Towards A Good Samaritan World

Sunday, July 23, 2006


A distinction between mind and matter is a conceptual fundamental-- in every culture that I have studied, it is present. It comes from our experience, which consists of thought and the senses. (Perhaps our experience is not limited to these categories, but I, at least, am at a loss to name other aspects of it.)

Each person, each subject, each I-- for most purposes we identify subjects with human beings, but it is plausible that animals too are subjects, are I to themselves; beyond these, many wise people have believed in various ranks of angels, or, before that, pagan gods, not to mention God (I AM); in short, a subject is not at all defined as a human being, human form being only the accidental form of the class of subjects that we know best, but rather is anything that can (not necessarily in human words of course) say I-- possesses, or consists of, a perpetual sequence and motion of thought, an internal monologue for which, unlike external monologues, language is optional; language to this internal monologue is like a garment, which may be worn or not worn at leisure, so that words are intermingled with what may be called "images" if that word can be taken to be five-dimensional, drawing in the natures of all the five senses. In the mind also are concepts, forms or ideas in the Platonic sense, which are not reducible to images if those are assumed to be the copies or echoes of sensory experience: a reader who doubts that there are such concepts should reflect on the nature of numbers, for two can never occur in nature, for no "two" things are ever wholly alike, and it is only our mysterious capacity to generalize which allows us to reify objects, classify them with names, and say there are "two" of this or that.

Thought is a realm that is inherently difficult to describe, because it occurs within a subject; no one can ever enter my thoughts and experience them as I experience them, nor can I ever enter anyone else's. We can describe it only with metaphors, drawing our metaphors from the external world: we grasp a concept, we follow an argument; "intelligent" comes from a Latin word meaning to "see" or to "make out", as in making out a shape through a mist or fog.

Within the thought-realm of each subject is a will; and there is an intriguing contrast between the dominion that the will possesses over the thought-realm within and the dominion that it possesses over that small piece of the external world, the body, with which it is for a time connected. The power of the will over the body is limited yet has a certain regularity: I know that neither today nor tomorrow can I command my body to fly, but if I can master my own thoughts so as to pay sufficient attention to the task, I can without doubt command my fingers to type these sentences on this keyboard, and I have no fear that my fingers will type some other sentences of which I disapprove, contrary to my will. Within the realm of my thought, the powers of my will are both more and less: I can, in thought, be the ruler of vast kingdoms, I can create suns and moons and mountains a thousand miles high, and I can run up them without losing my breath, and leap off their cliffs and fly like an eagle along their slopes... And yet at the same time, my own thoughts can torment me; I can find myself (myself?-- which am I, my thoughts or my will?) thinking, against my will, thoughts so painful that I would prefer to cease to exist rather than to think them. At a time in my life when I was so tormented by my thoughts that I was tempted by suicide I wrote the following words (as part of a song):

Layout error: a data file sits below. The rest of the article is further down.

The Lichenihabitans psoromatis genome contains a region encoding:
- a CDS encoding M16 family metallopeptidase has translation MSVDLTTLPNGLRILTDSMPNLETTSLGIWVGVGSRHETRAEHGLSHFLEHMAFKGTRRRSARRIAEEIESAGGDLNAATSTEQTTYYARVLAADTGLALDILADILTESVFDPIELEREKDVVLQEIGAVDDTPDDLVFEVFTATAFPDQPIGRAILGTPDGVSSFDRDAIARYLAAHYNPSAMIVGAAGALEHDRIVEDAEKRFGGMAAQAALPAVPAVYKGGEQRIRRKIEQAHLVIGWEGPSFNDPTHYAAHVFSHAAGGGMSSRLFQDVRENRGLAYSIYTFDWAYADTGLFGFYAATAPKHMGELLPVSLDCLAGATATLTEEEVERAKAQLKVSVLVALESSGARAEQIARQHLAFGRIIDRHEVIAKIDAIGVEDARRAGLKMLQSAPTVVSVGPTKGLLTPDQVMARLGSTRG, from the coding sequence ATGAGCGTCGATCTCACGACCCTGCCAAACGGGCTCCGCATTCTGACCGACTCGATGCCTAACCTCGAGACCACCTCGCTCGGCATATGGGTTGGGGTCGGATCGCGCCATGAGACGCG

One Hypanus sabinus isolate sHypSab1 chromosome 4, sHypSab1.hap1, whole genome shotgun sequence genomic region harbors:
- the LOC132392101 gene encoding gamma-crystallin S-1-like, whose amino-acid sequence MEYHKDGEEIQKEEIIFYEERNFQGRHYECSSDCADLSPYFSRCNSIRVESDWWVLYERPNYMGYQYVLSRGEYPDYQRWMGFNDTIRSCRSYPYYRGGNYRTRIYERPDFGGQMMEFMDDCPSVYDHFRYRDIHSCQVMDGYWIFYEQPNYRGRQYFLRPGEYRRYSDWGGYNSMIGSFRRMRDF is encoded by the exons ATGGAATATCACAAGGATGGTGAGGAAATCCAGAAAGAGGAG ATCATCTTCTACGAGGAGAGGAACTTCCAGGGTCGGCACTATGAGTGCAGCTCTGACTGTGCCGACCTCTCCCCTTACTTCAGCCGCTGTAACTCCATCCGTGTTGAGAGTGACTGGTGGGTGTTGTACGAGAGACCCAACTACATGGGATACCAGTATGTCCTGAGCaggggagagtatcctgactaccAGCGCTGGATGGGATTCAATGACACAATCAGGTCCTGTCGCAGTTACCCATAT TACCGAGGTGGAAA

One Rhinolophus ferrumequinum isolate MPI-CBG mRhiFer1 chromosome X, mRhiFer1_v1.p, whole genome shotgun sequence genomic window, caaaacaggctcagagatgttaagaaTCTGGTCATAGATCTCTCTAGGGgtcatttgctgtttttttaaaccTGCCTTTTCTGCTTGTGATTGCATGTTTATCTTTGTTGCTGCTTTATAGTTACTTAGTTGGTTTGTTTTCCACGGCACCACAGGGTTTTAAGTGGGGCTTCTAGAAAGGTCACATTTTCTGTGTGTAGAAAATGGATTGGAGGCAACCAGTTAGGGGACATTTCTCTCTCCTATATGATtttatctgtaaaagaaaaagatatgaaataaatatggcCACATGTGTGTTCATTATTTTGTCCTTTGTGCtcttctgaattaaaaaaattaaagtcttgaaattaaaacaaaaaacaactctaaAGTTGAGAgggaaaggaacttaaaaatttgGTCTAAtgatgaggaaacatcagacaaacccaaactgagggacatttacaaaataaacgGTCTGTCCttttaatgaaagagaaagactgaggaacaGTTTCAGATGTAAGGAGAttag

I'm all alone
With my thoughts
I've got to make it
Through another night

Stalk the streets of my mind
And they grow bold
With the fading of the light

There's nowhere to run
And I'm running out of places to hide
So if you can hear me, friend,
Then help me fight the demons inside.

Does it make sense to distinguish mind and body? Is a mind without a body, a being of pure thought, possible? In waking life, sensory experience such a large share of the content of our thoughts, that existence without the senses may seem like an impossible or absurd idea; but dreams are an example where we lose our awareness of the external world for a time and become, in a sense, beings of pure thought. Dreams are occasionally wonderful, but in general, there is something awry about them, and they often turn into nightmares, from which we are happy to "wake up," that is, to be put in touch anew with the space-between-minds, the physical world.


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